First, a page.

WASHINGTON — Family and invited guests are gathering at Arlington National Cemetery to say their final goodbyes to astronaut and Sen. John Glenn.
Glenn, the first American to orbit Earth, died Dec. 8 at age 95. He was mourned and celebrated at public events in his home state of Ohio at the time, but those close to the family say Thursday’s interment is closed to public and news media so his wife and children have the chance for a more personal memorial.
In Glenn’s honor, flags of federal entities and institutions will fly at half-staff, per President Donald Trump’s order.
A private chapel service begins at 9 a.m. At 9:40 a.m., a U.S. Marine Corps live-stream begins, which includes the procession to the graveside by caisson, a flyover, a graveside service and taps. The event also will air on NASA TV.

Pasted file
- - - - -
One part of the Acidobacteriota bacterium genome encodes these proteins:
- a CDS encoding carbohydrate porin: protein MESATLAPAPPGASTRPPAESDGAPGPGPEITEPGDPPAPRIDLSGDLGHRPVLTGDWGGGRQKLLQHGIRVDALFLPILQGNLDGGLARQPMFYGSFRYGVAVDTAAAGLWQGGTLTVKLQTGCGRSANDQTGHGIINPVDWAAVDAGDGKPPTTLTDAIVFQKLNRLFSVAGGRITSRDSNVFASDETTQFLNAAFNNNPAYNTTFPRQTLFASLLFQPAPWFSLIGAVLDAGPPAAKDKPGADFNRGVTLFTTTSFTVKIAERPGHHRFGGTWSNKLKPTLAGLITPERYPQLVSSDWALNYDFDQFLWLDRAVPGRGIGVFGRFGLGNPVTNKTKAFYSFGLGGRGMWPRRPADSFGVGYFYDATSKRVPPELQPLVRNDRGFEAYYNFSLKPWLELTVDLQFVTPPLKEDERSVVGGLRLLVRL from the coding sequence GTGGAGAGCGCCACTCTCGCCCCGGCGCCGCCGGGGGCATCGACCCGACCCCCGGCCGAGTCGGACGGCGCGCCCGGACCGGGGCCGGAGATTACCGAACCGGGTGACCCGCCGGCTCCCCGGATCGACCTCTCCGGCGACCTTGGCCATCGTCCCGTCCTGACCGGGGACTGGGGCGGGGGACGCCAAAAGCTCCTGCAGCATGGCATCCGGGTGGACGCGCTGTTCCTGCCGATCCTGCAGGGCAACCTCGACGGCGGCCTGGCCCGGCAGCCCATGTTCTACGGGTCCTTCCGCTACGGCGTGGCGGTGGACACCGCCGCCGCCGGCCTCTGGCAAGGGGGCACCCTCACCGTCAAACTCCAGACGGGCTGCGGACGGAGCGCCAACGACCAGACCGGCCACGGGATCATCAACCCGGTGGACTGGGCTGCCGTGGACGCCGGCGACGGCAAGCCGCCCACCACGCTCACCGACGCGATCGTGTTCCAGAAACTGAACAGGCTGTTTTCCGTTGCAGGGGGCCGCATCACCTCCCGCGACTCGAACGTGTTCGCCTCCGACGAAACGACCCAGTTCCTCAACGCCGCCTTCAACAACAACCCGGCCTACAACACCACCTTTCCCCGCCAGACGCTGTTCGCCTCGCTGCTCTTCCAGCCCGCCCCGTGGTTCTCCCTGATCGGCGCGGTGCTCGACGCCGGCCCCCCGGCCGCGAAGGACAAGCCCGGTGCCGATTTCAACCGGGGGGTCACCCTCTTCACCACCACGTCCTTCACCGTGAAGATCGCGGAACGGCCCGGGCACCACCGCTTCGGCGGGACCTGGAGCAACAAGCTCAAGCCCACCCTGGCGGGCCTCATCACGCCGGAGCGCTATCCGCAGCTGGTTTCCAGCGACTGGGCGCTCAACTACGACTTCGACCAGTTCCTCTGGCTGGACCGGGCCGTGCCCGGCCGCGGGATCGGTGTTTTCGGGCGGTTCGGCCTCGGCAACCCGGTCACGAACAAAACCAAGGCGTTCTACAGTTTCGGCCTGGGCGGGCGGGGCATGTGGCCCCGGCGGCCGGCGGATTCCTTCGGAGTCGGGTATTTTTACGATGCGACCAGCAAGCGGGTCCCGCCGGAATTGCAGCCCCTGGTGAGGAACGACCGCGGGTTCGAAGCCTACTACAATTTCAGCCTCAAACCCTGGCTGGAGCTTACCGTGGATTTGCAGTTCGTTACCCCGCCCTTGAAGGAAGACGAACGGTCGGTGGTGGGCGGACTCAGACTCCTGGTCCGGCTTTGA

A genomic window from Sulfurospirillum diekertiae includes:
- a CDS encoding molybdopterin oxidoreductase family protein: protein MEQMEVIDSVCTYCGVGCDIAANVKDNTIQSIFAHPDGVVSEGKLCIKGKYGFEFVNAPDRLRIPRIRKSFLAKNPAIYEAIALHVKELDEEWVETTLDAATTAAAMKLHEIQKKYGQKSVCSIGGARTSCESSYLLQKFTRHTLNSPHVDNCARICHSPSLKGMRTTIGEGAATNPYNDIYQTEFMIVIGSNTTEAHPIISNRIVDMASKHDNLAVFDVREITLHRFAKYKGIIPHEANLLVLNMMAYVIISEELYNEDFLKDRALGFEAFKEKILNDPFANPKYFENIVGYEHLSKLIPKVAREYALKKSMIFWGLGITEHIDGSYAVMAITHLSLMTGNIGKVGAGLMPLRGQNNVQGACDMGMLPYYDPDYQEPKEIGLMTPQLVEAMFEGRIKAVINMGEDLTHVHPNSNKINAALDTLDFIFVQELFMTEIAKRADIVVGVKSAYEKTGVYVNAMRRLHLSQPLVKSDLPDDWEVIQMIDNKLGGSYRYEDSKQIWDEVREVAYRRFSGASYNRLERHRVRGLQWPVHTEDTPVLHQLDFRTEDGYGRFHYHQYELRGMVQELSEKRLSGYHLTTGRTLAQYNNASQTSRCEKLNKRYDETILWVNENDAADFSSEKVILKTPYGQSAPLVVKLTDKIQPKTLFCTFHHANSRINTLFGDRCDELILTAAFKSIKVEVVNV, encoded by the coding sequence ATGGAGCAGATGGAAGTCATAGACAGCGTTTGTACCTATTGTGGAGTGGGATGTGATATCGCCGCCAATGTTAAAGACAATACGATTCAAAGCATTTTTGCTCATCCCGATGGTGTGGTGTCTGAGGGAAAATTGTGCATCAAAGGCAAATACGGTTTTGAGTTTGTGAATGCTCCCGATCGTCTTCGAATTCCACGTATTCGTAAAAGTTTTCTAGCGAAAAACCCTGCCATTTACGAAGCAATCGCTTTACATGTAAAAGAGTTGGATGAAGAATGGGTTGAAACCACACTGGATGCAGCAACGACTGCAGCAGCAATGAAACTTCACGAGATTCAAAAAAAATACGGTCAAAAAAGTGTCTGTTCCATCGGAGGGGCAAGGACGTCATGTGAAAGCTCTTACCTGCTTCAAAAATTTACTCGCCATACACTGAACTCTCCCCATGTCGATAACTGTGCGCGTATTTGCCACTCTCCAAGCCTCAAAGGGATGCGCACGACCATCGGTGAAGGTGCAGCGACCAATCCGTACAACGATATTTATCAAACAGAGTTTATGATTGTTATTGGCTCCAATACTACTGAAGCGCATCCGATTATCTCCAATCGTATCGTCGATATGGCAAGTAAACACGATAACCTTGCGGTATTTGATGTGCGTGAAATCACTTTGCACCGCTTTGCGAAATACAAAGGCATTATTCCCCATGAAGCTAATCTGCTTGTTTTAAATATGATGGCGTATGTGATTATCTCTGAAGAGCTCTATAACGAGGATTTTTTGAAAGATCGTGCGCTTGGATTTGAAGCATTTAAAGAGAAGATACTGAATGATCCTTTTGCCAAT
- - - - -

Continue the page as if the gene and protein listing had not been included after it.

Glenn’s widow, Annie, is 97. The two met in childhood in New Concord, Ohio, and have two children.
Glenn’s pioneering Mercury 7 flight in 1962 made him an instant national hero. He became the oldest man in space when he returned aboard the space shuttle Discovery in 1998 at age 77.
He had many accomplishments outside of his career as an astronaut. He flew 149 missions as a Marine fighter pilot in World War II and Korea, broke the transcontinental air speed record, served 24 years in the U.S. Senate and founded the John Glenn College of Public Affairs at Ohio State University.
Thousands of mourners visited his flag-draped casket as it lay in repose at the Ohio Statehouse for a longer period than assassinated President Abraham Lincoln and others in history.
After a funeral procession through the heart of Ohio’s capital city, a “celebration of life” for Glenn drew roughly 2,500 people, including then-Vice President Joe Biden, current and former governors and many other dignitaries.
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